By Lynette Manzini
United Nations World Food Program(WFP)- requires about US$376 million towards averting hunger and food insecurity in urban and rural households in Zimbabwe as the country battles with the effects of COVID19, the WFP communication officer has said.
Southern Africa has experienced the worst drought in 40 years,coupled with economic turmoil and political instability in countries such as Zimbabwe and the Democratic Republic of Congo where millions are food insecure.
Once known as the bread basket of Africa, Zimbabwe has an estimate of 7.7 million people who are food in secure while an estimated 16 million from war torn Democratic Republic of Congo, also recovering from an Ebola outbreak, require food assistance.
The drought contributed to poor harvests in Zimbabwe which severely affected subsistence farmers and contributed to the shortage of the mealie meal, leading to some retail outlets restricting one 10 kg bag per person with names and identity document information were noted in an attempt to discourage people from buying more than one pack. Mealie meal is Zimbabwe’s stable food.
In an exclusive interview with Radio VOP the WFP communications officer Claire Nevill said while the organisation was already assisting rural and urban households in Zimbabawe more resources were required to sustain the response efforts.
“We are already delivering food assistance in both rural and urban areas, so this work is already underway but we need the funds to continue delivering this vital food assistance.”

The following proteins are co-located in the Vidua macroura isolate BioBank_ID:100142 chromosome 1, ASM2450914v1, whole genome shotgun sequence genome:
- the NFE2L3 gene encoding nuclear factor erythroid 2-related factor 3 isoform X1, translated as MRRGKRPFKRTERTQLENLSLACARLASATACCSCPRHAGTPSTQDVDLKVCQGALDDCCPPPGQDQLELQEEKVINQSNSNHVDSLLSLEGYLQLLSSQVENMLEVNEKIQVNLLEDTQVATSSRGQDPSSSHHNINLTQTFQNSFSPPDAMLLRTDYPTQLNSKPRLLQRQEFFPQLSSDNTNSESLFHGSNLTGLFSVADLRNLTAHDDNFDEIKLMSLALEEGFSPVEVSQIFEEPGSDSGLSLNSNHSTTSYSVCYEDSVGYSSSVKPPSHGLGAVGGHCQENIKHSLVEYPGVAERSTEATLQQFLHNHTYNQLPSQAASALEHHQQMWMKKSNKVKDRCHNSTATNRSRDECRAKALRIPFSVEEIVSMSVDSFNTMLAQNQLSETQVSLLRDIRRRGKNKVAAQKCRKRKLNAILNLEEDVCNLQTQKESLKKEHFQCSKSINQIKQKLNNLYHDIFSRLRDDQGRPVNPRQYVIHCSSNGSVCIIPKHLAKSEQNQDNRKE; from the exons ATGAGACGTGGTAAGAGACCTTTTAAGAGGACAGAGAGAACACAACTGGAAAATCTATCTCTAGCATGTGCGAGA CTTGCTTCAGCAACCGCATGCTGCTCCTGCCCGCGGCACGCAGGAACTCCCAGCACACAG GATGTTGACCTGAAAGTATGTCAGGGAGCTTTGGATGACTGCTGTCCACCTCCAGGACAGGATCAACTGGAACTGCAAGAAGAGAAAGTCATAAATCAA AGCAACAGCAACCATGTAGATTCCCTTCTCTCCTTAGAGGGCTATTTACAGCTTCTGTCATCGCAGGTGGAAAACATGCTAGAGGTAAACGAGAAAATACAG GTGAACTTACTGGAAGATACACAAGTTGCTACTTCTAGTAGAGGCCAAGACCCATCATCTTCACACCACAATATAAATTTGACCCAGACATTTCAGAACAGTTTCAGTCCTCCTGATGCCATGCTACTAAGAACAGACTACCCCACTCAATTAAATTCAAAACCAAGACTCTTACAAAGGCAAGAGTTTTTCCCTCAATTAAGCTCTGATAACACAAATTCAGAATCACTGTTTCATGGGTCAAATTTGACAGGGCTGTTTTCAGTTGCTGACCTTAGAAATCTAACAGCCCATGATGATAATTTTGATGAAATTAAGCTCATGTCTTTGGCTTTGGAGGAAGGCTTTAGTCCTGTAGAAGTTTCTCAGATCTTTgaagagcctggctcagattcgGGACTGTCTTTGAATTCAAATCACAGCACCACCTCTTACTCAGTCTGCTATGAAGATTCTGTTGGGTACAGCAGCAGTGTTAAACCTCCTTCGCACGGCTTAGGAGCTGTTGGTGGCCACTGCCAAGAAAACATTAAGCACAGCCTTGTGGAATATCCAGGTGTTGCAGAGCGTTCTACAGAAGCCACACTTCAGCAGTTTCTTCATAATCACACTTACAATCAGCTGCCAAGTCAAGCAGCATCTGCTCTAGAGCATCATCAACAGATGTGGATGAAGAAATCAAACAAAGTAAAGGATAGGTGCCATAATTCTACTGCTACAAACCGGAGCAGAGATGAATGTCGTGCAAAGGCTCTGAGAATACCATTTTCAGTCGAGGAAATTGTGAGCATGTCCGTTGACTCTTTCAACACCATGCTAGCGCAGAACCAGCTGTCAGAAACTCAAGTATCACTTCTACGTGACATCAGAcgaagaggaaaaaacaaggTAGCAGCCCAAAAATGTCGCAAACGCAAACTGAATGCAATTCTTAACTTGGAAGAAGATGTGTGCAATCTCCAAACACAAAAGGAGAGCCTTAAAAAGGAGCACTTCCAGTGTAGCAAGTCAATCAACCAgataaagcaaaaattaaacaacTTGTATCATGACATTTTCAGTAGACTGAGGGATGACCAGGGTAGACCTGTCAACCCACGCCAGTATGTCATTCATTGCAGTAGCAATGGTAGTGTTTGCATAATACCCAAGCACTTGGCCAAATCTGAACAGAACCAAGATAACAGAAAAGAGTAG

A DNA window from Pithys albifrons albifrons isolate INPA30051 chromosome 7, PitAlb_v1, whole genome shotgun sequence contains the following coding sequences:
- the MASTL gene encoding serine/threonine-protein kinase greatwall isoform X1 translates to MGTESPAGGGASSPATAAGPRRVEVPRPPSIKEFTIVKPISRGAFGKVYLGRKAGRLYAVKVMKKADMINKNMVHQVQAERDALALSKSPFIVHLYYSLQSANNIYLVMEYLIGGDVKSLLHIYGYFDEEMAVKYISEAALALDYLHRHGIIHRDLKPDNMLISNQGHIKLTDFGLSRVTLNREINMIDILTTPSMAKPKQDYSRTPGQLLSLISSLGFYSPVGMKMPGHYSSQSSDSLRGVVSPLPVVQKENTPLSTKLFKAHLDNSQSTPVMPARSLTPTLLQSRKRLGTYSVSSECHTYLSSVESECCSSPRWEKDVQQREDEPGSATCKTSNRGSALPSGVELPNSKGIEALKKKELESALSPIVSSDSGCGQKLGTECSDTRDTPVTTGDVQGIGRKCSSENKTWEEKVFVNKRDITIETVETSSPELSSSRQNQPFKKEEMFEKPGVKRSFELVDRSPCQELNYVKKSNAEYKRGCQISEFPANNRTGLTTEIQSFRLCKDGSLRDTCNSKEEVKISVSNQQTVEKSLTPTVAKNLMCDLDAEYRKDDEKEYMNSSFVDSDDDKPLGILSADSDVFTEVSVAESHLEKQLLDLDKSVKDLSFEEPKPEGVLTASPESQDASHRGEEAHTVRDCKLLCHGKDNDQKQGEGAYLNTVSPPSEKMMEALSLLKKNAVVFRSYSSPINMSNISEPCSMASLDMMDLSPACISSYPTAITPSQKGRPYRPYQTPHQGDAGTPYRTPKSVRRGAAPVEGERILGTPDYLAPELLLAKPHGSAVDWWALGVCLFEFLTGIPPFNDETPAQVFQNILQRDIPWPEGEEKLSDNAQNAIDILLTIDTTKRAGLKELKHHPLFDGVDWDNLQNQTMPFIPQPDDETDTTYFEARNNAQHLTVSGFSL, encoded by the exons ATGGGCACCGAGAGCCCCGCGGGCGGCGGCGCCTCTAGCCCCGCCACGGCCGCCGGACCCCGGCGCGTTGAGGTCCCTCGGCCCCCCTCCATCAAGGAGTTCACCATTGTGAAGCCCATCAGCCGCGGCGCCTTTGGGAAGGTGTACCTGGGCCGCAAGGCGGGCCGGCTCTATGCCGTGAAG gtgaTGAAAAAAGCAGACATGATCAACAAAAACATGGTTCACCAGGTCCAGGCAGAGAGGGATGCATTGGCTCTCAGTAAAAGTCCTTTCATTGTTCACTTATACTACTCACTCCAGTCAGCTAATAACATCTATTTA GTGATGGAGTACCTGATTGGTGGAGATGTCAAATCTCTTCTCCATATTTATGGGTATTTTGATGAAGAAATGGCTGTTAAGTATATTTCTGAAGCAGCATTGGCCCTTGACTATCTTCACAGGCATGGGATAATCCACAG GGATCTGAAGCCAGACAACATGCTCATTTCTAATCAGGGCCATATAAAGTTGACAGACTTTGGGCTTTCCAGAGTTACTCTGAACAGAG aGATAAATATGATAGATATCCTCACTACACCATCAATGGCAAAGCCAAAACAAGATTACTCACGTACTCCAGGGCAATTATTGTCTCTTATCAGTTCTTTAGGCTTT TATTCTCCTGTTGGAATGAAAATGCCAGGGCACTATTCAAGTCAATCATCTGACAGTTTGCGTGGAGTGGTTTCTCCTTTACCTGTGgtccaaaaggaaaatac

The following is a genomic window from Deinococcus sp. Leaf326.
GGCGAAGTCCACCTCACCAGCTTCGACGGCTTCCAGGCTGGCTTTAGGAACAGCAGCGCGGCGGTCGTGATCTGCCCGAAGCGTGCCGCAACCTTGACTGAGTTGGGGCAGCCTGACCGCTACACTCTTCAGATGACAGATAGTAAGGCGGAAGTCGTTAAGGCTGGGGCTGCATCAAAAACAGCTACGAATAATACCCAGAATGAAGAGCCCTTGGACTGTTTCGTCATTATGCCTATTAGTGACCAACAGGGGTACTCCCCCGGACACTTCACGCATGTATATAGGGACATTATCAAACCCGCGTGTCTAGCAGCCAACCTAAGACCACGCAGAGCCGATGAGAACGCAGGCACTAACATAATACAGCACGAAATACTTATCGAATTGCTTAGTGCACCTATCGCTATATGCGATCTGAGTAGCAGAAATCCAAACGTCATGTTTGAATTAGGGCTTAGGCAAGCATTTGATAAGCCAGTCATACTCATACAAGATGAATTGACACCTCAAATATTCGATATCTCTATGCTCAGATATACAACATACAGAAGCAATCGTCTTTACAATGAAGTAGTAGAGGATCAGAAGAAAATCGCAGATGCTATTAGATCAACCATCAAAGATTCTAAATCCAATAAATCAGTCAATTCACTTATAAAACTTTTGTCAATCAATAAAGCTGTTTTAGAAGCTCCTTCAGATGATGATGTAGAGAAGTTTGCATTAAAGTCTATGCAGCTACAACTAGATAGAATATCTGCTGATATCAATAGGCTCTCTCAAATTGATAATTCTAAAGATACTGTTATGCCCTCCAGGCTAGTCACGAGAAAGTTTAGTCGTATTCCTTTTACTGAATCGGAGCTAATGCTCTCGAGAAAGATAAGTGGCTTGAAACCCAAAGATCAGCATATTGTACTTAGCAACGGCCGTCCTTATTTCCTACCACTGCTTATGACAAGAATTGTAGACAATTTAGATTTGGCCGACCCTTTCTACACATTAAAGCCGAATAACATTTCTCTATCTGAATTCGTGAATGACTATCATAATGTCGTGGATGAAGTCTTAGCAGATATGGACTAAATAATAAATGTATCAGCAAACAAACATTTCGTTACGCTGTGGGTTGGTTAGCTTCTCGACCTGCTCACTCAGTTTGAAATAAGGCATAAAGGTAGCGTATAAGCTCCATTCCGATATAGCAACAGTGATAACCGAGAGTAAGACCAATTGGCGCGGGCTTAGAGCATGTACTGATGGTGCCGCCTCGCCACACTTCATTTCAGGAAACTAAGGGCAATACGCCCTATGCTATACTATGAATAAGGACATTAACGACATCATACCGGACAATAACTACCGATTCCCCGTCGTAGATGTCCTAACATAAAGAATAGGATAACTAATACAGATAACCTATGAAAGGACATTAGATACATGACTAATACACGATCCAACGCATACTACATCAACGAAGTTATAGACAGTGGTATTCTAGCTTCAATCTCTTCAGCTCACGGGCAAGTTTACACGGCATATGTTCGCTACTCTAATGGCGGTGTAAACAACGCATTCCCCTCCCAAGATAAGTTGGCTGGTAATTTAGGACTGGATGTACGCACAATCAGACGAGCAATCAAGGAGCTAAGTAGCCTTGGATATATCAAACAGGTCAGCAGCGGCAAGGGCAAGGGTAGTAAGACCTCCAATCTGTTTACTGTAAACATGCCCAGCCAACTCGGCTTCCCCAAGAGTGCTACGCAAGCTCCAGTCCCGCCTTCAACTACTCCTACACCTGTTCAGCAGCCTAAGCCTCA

“Right now WFP supports 100 000 people living in urban areas of Zimbabwe, and 3.7 million living in rural areas,” Nevill explained.
The United Nations and government of Zimbabwe are requesting a total US$715 million from the international community towards the 2020 Humanitarian Response Plan a figure inclusive of the funds planned for averting food insecurity through WFP.
The Response Plan launched last Thursday seeks to target 5.6 million people with food assistance and support in the areas of health, water-sanitation-hygiene, education, protection, nutrition and shelter.
A press release from the office of the United Nations Resident Coordinator Maria Ribeiro read, “The Humanitarian Response Plan will play a key role in mitigating the impact of COVID-19 pandemic and protecting those most vulnerable in communities in Zimbabwe.”
In 2019 the Zimbabwe Humanitarian Response Plan was upgraded to $464 million in August targeting 3.7 million people.